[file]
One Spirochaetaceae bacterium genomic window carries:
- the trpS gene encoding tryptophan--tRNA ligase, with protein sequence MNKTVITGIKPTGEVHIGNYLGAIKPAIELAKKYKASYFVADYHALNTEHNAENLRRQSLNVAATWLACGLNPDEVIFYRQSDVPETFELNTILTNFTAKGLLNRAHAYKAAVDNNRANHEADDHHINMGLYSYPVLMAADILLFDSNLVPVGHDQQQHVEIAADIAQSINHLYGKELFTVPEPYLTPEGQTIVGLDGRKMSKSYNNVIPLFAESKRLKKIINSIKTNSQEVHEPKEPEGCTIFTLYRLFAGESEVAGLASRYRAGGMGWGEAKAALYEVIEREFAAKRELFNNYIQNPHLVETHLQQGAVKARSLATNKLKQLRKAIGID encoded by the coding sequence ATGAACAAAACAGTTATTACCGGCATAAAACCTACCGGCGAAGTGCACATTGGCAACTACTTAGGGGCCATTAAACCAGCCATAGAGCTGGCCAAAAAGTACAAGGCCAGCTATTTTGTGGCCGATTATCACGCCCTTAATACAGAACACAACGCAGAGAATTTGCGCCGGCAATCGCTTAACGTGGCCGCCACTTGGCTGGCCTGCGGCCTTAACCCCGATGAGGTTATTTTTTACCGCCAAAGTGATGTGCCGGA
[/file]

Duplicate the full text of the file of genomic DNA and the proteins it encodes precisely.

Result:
One Spirochaetaceae bacterium genomic window carries:
- the trpS gene encoding tryptophan--tRNA ligase, with protein sequence MNKTVITGIKPTGEVHIGNYLGAIKPAIELAKKYKASYFVADYHALNTEHNAENLRRQSLNVAATWLACGLNPDEVIFYRQSDVPETFELNTILTNFTAKGLLNRAHAYKAAVDNNRANHEADDHHINMGLYSYPVLMAADILLFDSNLVPVGHDQQQHVEIAADIAQSINHLYGKELFTVPEPYLTPEGQTIVGLDGRKMSKSYNNVIPLFAESKRLKKIINSIKTNSQEVHEPKEPEGCTIFTLYRLFAGESEVAGLASRYRAGGMGWGEAKAALYEVIEREFAAKRELFNNYIQNPHLVETHLQQGAVKARSLATNKLKQLRKAIGID encoded by the coding sequence ATGAACAAAACAGTTATTACCGGCATAAAACCTACCGGCGAAGTGCACATTGGCAACTACTTAGGGGCCATTAAACCAGCCATAGAGCTGGCCAAAAAGTACAAGGCCAGCTATTTTGTGGCCGATTATCACGCCCTTAATACAGAACACAACGCAGAGAATTTGCGCCGGCAATCGCTTAACGTGGCCGCCACTTGGCTGGCCTGCGGCCTTAACCCCGATGAGGTTATTTTTTACCGCCAAAGTGATGTGCCGGA